What’s that tapping noise?
Oh, right..., it’s me. It’s my Parkinsonian tremor, my fingertips knocking against the arm of the chair where I sit reading. Parkinson’s tremors have a frequency of 5–9 Hz. For me that translates as 4 beats per second. Tap, tap, tap, tap.
It’s not a very bad case—for now I’m just putting up with it, not taking medications, eschewing their side-effects. After all, by the age of 77, most people have to contend with something they didn’t foresee.
The irony of it, right? That I’ve spent most of my life devoted to normalizing human movement and here I am with a movement disorder. The gods are comedians.
Dopamine and Exercise
Parkinson’s Disease is characterized by a loss of dopamine producing cells in the brain. Dopamine is necessary for the normal function of nerve synapses. Loss of dopamine isn’t necessarily the cause of PD, though—that hasn’t been determined as yet. There’s tons of research, most of it funded by drug companies. I’m participating in a study, co-sponsored by The University of Southern California and the US Army, which is studying the relationship between exercise and cognitive impairment in PD. Exercise doesn’t increase dopamine levels in the brain but it does affect the efficiency with which available dopamine is recruited to serve brain circuitry.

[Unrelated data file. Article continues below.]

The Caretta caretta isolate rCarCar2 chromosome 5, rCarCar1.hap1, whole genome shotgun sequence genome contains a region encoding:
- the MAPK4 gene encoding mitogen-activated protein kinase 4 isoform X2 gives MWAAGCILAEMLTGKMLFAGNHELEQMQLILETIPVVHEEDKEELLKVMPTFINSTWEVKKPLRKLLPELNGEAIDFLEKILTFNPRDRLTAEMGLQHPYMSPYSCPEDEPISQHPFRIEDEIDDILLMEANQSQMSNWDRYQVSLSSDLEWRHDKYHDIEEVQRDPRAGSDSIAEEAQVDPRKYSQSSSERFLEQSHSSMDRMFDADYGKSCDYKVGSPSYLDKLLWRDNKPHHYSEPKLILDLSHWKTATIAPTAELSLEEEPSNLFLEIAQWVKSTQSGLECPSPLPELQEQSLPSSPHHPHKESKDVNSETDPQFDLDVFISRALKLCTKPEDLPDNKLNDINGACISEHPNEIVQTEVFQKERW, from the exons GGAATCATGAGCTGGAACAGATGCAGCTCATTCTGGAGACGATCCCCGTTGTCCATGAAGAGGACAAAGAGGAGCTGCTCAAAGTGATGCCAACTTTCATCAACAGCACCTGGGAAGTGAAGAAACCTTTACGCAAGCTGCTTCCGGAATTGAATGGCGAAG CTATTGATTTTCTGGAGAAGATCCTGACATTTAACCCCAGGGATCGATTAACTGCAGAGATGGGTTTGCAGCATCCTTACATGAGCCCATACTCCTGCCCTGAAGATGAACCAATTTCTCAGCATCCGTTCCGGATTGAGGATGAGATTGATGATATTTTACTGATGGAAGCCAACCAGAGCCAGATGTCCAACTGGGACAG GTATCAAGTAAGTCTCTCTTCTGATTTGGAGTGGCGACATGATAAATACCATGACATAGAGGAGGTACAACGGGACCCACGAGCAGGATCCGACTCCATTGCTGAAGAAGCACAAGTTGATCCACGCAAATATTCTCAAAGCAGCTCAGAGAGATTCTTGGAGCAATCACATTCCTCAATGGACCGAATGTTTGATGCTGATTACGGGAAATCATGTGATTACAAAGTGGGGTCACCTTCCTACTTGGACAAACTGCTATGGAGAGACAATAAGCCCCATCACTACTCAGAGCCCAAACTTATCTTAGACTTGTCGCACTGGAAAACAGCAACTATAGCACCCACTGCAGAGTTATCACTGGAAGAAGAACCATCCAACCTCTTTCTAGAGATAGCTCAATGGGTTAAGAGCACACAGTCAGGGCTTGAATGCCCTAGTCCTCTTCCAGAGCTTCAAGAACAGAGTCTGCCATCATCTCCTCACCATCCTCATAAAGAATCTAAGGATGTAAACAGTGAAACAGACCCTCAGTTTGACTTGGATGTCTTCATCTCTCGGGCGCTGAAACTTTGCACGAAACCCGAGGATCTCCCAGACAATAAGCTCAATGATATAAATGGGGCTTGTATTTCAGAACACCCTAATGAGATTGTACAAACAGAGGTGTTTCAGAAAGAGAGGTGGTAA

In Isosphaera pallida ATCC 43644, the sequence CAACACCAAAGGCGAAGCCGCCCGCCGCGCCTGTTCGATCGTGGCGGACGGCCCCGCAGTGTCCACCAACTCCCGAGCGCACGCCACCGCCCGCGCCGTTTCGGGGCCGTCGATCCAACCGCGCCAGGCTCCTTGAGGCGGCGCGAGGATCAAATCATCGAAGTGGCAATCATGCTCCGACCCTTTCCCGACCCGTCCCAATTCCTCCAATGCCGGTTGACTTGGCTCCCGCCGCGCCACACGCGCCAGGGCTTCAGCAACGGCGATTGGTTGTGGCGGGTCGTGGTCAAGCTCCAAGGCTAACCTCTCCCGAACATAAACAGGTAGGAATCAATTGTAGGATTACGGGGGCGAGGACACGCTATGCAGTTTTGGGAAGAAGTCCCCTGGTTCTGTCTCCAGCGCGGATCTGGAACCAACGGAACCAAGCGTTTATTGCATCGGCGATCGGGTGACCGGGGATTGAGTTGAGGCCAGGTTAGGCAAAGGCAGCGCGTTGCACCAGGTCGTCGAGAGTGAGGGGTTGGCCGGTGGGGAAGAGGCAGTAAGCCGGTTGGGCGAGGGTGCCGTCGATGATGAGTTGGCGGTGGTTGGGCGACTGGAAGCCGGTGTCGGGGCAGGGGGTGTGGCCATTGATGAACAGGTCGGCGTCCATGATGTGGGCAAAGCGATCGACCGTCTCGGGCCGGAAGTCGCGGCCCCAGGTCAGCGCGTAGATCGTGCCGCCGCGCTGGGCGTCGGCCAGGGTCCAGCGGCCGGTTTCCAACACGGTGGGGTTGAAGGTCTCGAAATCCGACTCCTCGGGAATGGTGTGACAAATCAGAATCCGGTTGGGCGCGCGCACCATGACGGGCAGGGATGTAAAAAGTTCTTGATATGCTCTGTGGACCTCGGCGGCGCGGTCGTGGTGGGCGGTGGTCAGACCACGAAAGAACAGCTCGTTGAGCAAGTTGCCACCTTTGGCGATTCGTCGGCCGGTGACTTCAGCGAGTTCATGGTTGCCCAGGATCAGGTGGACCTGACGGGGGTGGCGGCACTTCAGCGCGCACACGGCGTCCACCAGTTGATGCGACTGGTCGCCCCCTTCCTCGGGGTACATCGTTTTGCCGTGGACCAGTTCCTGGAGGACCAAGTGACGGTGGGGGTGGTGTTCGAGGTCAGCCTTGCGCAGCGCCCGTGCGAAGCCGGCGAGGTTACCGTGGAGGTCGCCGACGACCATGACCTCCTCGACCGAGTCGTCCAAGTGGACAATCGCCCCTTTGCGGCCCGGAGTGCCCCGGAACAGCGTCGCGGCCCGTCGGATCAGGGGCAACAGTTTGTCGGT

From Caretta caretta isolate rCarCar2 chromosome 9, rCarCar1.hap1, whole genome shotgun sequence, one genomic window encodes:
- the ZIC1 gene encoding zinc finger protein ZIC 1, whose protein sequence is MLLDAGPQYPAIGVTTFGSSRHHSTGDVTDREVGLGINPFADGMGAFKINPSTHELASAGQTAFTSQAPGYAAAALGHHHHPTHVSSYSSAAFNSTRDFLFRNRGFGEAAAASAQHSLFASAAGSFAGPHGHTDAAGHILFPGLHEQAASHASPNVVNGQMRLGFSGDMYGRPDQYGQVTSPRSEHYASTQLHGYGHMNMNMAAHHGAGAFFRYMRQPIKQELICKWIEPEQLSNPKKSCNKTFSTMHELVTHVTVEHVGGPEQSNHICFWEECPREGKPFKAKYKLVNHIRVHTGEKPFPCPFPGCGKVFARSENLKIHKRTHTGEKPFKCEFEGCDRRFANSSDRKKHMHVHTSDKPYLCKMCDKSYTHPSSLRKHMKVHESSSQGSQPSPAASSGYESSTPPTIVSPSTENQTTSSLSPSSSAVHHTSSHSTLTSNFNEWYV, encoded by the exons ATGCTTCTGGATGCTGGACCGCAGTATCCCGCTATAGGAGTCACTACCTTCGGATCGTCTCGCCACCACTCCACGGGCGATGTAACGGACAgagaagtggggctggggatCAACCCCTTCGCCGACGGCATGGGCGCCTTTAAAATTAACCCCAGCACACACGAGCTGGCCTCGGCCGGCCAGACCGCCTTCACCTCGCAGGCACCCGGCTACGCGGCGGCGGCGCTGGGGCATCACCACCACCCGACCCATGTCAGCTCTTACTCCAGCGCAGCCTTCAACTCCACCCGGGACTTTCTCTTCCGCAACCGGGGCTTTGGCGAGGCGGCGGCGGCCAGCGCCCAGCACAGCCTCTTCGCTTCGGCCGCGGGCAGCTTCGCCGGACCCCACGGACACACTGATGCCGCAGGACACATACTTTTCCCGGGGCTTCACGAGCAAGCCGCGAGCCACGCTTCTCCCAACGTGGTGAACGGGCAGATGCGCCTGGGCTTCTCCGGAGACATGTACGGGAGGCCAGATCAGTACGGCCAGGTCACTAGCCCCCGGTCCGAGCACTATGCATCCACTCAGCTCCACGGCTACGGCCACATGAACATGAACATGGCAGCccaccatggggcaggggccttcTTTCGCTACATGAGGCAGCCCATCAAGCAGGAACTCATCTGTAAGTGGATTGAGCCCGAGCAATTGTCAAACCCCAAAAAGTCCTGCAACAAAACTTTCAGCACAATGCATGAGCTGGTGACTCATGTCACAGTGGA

The best exercise for this effect is both high intensity, i.e. cardio, and mentally challenging. So I’ve been attending boxing classes in addition to my usual yoga, walking and Tai Chi. Exercising for an hour a day doesn’t seem a high price to pay to keep my symptoms at bay.
Fatigue and PD
You’ll have noticed that I haven’t posted much lately. Fatigue—a sense of trudging through molasses—that’s another of my symptoms. I’m gradually learning how to navigate this. I often experience is something I’ve been calling “false fatigue.” It’s a sense of being stuck, unable to motivate myself. For many PD suffers this stuckness is physical — they get frozen on the spot and can’t take the next step. For me it’s more a kind of mental lethargy and carelessness. I’m learning to discern between being lazy and not having enough dopamine. And, the more I exercise, the less I experience doldrums.
I’ll have more to tell you about my experience as time goes by. But I can say this right now: the refined somatic awareness that I’ve been cultivating for the past 50 years is now serving me very well. I can’t stop my body from quivering, but I can release the tension and correct the imbalances caused by the repetitive movement of the tremor.
Please don’t be concerned about me. Good will come of this.
© 2019 Mary Bond